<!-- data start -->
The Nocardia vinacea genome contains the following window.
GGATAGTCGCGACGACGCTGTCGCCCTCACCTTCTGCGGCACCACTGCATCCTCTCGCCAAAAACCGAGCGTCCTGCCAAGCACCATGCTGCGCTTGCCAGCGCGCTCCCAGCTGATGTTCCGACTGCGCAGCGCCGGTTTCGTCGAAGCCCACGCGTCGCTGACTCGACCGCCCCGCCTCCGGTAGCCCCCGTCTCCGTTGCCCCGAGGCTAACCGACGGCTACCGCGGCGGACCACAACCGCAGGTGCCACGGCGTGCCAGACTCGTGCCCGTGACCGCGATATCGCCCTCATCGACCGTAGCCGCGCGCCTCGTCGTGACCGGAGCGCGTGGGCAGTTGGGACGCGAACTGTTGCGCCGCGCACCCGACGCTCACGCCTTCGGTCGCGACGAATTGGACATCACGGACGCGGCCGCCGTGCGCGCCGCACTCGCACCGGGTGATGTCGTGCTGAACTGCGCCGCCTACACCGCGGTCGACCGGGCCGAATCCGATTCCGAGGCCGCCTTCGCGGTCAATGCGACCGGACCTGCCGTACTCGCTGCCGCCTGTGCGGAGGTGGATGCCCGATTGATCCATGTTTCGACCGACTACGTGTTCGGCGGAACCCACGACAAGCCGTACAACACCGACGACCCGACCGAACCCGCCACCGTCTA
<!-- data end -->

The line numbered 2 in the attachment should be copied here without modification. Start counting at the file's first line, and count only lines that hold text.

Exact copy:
GGATAGTCGCGACGACGCTGTCGCCCTCACCTTCTGCGGCACCACTGCATCCTCTCGCCAAAAACCGAGCGTCCTGCCAAGCACCATGCTGCGCTTGCCAGCGCGCTCCCAGCTGATGTTCCGACTGCGCAGCGCCGGTTTCGTCGAAGCCCACGCGTCGCTGACTCGACCGCCCCGCCTCCGGTAGCCCCCGTCTCCGTTGCCCCGAGGCTAACCGACGGCTACCGCGGCGGACCACAACCGCAGGTGCCACGGCGTGCCAGACTCGTGCCCGTGACCGCGATATCGCCCTCATCGACCGTAGCCGCGCGCCTCGTCGTGACCGGAGCGCGTGGGCAGTTGGGACGCGAACTGTTGCGCCGCGCACCCGACGCTCACGCCTTCGGTCGCGACGAATTGGACATCACGGACGCGGCCGCCGTGCGCGCCGCACTCGCACCGGGTGATGTCGTGCTGAACTGCGCCGCCTACACCGCGGTCGACCGGGCCGAATCCGATTCCGAGGCCGCCTTCGCGGTCAATGCGACCGGACCTGCCGTACTCGCTGCCGCCTGTGCGGAGGTGGATGCCCGATTGATCCATGTTTCGACCGACTACGTGTTCGGCGGAACCCACGACAAGCCGTACAACACCGACGACCCGACCGAACCCGCCACCGTCTA